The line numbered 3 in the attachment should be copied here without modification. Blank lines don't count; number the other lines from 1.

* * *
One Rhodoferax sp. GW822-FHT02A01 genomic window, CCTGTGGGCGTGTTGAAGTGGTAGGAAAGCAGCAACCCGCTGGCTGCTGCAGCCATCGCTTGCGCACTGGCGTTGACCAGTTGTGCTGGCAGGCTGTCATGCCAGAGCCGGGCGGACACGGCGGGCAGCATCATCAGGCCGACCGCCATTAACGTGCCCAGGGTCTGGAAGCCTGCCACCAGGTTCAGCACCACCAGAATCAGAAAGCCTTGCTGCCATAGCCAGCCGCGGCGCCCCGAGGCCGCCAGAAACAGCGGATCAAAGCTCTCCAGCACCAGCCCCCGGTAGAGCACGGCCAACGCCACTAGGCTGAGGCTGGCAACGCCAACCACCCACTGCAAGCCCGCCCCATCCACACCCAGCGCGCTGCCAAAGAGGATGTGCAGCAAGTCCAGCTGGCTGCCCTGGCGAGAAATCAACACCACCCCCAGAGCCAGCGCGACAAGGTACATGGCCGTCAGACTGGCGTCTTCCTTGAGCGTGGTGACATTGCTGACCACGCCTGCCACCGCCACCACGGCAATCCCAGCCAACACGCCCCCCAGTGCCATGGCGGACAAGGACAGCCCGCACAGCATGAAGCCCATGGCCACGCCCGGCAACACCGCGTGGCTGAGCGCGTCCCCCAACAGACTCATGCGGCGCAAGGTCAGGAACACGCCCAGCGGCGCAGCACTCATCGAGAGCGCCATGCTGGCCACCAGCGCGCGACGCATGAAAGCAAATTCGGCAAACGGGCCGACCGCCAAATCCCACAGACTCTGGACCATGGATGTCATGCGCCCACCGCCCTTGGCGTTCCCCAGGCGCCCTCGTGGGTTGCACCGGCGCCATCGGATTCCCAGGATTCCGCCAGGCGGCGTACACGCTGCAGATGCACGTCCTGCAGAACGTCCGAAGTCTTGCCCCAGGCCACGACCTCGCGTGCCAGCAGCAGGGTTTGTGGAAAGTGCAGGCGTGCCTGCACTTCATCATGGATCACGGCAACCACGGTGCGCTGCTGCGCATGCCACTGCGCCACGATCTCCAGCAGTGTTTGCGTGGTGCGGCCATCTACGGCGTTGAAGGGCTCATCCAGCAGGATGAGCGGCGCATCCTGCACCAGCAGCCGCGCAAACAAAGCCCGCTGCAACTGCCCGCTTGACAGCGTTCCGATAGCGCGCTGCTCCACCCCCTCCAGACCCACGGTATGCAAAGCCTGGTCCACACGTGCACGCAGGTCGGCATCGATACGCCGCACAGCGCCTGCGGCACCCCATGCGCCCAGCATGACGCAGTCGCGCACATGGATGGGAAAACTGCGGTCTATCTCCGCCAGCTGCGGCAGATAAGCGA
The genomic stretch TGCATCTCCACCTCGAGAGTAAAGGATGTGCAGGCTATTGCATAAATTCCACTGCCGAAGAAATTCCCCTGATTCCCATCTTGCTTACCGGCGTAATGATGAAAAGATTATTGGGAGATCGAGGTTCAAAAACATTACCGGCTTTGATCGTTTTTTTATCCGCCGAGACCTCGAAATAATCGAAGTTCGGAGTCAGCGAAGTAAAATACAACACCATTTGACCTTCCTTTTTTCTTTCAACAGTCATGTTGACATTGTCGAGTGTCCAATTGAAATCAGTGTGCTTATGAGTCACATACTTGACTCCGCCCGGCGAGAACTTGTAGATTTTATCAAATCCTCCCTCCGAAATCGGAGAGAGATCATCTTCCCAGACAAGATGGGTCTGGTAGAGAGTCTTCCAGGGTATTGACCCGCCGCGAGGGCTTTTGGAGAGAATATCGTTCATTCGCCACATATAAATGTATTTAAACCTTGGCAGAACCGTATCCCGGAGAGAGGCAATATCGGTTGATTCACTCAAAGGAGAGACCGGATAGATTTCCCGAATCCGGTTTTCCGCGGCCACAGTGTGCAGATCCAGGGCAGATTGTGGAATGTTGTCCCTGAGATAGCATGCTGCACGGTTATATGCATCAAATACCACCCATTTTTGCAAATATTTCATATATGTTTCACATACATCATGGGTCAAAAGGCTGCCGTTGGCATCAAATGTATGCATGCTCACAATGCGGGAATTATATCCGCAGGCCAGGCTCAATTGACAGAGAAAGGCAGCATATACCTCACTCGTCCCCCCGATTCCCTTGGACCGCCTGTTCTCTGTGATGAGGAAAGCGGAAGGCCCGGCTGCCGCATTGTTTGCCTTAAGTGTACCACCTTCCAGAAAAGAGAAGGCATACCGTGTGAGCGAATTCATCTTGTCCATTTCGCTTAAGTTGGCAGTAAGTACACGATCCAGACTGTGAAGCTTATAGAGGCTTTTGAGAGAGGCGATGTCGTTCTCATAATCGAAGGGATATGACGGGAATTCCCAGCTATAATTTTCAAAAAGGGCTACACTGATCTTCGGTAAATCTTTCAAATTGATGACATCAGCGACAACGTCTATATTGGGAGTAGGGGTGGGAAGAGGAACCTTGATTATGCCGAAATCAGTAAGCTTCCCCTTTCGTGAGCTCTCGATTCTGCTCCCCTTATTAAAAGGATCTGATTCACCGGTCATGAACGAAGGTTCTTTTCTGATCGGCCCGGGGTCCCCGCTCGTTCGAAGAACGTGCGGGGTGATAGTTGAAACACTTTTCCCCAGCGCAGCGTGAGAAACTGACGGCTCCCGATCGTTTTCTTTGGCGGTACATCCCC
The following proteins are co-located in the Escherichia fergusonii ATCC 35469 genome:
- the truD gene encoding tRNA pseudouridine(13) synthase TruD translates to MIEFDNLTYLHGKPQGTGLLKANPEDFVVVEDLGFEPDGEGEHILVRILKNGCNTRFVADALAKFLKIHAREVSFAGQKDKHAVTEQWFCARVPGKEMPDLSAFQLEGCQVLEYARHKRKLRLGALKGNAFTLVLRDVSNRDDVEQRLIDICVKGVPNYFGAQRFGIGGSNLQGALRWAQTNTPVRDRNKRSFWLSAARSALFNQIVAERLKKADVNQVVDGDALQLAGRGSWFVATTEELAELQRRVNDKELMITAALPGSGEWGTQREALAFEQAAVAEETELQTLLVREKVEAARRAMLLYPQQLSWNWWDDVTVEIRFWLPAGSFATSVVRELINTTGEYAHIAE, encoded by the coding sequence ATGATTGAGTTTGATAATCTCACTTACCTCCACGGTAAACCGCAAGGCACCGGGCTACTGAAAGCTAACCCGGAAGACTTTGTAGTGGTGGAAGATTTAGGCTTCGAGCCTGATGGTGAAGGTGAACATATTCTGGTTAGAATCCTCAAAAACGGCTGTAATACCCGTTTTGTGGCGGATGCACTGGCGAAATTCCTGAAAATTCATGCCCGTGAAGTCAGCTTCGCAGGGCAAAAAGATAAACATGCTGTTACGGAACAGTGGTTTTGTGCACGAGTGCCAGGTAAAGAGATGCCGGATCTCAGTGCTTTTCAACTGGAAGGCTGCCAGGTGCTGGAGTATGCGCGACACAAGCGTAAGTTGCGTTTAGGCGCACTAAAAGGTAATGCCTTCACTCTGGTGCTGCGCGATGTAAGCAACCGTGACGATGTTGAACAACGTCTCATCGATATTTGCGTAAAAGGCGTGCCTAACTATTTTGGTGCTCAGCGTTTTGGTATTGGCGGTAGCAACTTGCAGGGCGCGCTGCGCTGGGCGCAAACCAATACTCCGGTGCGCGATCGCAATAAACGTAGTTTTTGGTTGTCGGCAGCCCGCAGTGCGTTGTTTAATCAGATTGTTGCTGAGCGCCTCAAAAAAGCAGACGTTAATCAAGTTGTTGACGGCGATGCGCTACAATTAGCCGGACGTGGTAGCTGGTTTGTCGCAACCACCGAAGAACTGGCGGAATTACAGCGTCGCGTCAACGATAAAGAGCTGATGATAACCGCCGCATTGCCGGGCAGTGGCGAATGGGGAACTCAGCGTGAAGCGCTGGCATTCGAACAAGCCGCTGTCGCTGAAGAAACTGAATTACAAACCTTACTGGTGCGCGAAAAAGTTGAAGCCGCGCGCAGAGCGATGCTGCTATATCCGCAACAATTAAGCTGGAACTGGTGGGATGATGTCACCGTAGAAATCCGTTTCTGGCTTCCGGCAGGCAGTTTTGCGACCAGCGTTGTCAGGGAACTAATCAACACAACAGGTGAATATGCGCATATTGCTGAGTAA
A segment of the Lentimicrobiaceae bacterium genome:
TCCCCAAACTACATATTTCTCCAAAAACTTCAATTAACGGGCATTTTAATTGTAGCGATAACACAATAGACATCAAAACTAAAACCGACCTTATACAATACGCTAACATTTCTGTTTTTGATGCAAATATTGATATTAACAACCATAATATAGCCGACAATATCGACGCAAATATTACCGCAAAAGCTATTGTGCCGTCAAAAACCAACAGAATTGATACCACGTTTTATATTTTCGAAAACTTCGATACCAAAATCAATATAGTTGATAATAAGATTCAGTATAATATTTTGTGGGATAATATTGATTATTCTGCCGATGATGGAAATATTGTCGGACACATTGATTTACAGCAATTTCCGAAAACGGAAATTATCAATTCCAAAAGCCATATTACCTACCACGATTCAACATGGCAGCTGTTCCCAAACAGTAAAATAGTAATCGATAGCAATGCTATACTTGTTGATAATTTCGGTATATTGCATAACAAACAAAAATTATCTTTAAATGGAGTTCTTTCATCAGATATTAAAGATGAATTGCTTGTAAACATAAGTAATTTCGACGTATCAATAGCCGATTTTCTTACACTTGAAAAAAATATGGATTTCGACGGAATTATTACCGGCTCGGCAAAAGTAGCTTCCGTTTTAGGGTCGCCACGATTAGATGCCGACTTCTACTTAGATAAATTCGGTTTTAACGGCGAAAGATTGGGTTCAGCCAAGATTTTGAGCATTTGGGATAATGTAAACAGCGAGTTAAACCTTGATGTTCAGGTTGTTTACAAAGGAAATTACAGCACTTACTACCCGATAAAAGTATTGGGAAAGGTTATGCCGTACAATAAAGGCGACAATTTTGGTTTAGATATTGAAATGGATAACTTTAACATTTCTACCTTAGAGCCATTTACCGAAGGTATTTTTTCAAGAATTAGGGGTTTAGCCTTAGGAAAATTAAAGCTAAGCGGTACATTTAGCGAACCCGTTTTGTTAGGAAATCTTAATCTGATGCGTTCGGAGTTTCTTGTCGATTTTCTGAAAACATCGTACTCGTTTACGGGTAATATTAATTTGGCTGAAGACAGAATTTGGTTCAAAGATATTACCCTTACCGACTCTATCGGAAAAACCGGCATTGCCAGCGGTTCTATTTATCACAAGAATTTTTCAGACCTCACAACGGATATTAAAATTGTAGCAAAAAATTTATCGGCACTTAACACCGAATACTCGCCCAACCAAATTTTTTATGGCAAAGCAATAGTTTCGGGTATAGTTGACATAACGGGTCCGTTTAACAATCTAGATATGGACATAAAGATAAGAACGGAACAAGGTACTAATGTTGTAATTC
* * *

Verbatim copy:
The following proteins are co-located in the Escherichia fergusonii ATCC 35469 genome: